Project meltingpot reports (in italian) that the authorities in Lampedusa arrested seven tunisian sailors for saving immigrants from drowning at sea. In case you can’t read italian (neither can i) the Maltese independent has a shorter article available in english:
On 8 August, seven Tunisian fishermen were arrested at Lampedusa and charged with having saved the lives of 44 migrants from rough seas 40 miles south of Lampedusa. The seven have been charged with having helped illegal immigrant trafficking, the same charge that was to be made against Raymond Bugeja. The seven are the two captains of two fishing boats from Monastir and their five-man crew.
The immigrants that included 11 women and two children had launched an SOS on a satellite phone.
While the Italian agency ADN Kronos claimed the two fishing vessels were the much discussed ‘mother ships’ which are said to bring the illegal immigrants to just below the horizon of either Malta or Lampedusa and from there launch the small boats the asylum seekers come in, other Italian sources dispute this: they argue the two fishing vessels were easily identifiable as being mother ships. Besides, no trace of any small boat was found. It also seems there were some language difficulties as the Tunisian ships entered Italian waters when they had been ordered to stay out.
The end result was that the seven were arrested and kept in prison and their boats seized by the Agrigento authorities, the simple reason being that they had just helped people who were drowning.
update (30.aug.07): There is an much more detailed english article on the fortress europe blog.
Oh, and do read the IHT article linked at the beginning. it contains some of the worst rhetoric i have come across in a long time:
They are perhaps the most stark component of a quandary Europe has had much trouble solving: how to continue to meet its international obligation to protect those fleeing war and persecution while keeping out those it fears will form a permanent underclass or, in the worst cases, expose their countries to terrorism.
Guess that is why they stick ‘security checked’ stickers on cruise ship passengers disembarking in Amsterdam to head for the coffee shops…
For some reason have kept a google news alert for this article in my inbox over the last week:
18 clandestine migrants were saved from a shipwreck, by Algeria II passenger-ship. A well-informed source told El Khabar that the clandestine migrants were attempting to reach the Mediterranean northern bank. They were handed over Tuesday to Oran port coast guard services.
Algeria II passenger-ship discovered, during its Oran-Marseille trip last Sunday, 8 people on the point to sink as their boats could not resist the strong waves movements. The ship crew saved them and decided to continue the trip toward Marseille for it was impossible to cancel it. On the way back, the same ship discovered at large another sinking boat with 10 clandestine migrants on board. They were 18 “haragas” [pk: those who ‘skim’ across the sea, the forbidden ones, to attempt the adventure of emigration] and aged lesser than 30. El Khabar sources denied any lost or dead among them.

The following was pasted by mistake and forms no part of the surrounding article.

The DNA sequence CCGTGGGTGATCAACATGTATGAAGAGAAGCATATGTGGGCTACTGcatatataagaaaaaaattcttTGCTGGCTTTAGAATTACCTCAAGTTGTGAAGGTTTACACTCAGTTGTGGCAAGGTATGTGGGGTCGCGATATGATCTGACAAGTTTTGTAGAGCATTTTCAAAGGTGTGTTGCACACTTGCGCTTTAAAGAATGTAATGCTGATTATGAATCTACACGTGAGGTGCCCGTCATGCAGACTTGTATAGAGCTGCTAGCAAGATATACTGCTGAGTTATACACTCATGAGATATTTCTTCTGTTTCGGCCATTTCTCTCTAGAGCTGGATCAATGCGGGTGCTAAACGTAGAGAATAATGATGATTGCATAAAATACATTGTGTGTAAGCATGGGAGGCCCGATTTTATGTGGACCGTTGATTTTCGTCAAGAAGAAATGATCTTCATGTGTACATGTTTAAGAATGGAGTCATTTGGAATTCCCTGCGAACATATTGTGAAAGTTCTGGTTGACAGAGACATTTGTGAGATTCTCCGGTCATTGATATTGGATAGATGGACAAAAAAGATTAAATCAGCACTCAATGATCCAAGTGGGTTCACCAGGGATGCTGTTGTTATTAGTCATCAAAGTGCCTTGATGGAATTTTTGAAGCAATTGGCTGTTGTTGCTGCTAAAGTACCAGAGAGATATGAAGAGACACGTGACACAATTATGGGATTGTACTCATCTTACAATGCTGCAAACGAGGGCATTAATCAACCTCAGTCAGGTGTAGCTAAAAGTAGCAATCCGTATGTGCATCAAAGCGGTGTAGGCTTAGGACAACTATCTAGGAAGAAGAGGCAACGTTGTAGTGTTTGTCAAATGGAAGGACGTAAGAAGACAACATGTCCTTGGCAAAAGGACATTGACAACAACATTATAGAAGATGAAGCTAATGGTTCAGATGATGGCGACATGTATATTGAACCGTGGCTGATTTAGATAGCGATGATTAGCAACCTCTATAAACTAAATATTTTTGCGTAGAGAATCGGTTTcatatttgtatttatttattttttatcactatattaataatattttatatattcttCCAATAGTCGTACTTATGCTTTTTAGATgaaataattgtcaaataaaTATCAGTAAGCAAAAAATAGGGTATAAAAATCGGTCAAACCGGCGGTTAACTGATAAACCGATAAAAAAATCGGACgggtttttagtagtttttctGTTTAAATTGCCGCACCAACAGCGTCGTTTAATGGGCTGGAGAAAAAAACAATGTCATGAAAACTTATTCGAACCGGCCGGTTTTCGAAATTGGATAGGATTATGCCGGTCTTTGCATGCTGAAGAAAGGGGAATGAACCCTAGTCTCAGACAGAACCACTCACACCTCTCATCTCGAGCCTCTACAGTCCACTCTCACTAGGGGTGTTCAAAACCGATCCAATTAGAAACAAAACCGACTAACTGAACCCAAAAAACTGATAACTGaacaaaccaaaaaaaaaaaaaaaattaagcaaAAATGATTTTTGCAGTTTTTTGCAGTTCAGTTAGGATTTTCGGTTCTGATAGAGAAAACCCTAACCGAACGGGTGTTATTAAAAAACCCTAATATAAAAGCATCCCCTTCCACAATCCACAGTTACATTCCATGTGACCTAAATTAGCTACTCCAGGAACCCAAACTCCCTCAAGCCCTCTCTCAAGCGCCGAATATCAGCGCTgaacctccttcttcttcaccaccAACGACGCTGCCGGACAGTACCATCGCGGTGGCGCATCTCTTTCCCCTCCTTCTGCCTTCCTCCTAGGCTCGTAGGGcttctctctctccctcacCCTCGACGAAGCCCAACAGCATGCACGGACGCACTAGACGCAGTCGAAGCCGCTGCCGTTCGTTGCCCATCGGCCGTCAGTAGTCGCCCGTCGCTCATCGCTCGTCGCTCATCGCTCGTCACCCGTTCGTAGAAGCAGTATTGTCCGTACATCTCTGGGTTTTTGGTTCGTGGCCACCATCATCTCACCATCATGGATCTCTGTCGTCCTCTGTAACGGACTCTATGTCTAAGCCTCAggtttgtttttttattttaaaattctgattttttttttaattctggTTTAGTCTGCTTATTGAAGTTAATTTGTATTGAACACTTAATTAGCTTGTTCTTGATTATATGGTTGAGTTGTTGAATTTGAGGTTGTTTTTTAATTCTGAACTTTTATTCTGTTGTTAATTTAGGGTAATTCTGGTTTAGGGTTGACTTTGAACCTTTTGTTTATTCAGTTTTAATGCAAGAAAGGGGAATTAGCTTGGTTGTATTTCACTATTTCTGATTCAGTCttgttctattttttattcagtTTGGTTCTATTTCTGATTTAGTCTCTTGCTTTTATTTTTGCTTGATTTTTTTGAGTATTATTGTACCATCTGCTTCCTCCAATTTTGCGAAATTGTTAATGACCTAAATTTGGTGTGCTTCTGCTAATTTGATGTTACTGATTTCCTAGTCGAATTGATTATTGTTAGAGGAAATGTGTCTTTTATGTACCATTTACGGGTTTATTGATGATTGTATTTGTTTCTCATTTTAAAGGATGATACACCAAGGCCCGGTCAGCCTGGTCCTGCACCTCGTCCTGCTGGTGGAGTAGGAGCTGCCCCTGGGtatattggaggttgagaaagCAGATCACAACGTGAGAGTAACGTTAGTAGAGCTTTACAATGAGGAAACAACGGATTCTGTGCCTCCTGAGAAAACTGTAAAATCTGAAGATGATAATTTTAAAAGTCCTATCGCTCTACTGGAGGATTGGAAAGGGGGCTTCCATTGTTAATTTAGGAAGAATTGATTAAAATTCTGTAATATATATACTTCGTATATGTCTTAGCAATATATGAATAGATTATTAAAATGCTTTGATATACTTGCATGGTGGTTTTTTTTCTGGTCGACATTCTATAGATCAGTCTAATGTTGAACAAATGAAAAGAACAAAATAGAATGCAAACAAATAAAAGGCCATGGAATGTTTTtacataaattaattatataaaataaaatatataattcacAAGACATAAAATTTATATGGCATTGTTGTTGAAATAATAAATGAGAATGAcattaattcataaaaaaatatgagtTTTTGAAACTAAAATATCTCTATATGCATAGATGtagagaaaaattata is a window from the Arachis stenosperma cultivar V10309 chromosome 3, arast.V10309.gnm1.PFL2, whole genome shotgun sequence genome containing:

Not sure what exactly what intrigued me about this article so much to not delete it. might be the slightly clumsy use of english which no doubt is the the result of either french to english or arabic to english translation. in any case i really like they way europe is referred to as the ‘mediterranean northern bank’ (if you are to believe google nobody but the writer/translator of the article in question and the ‘Standing Committee for the Euro-Mediterranean Partnerships of the Local and Regional Authorities‘ use this description. if you ask me, it should definitely be used more often! sounds like Europe is separated from Africa by a tiny little river called the Mediterranean:
The ECF has put the report online which i wrote about the euro Mediterranean reflection group meting in Amman in june (yes the one that killed my last macbook). It is called between ‘a rock and a hard place’ and deals with the issues of artistic practice and international collaboration in the Middle East. Get the pdf from the ECF website (More on the activities of the Mediterranean reflection group of the ECF can be found here).
Summer is approaching and that means a seasonal increase in African migrants who try to reach Lampedusa, Sicily or Malta from the coasts of Libya and Tunisia. As in the last couple of years lots of them manage to reach these island outposts that have come to be the most accessible edges of the European Union and lots of them don’t. An sometimes people are deliberately left hanging in between these two options for a while: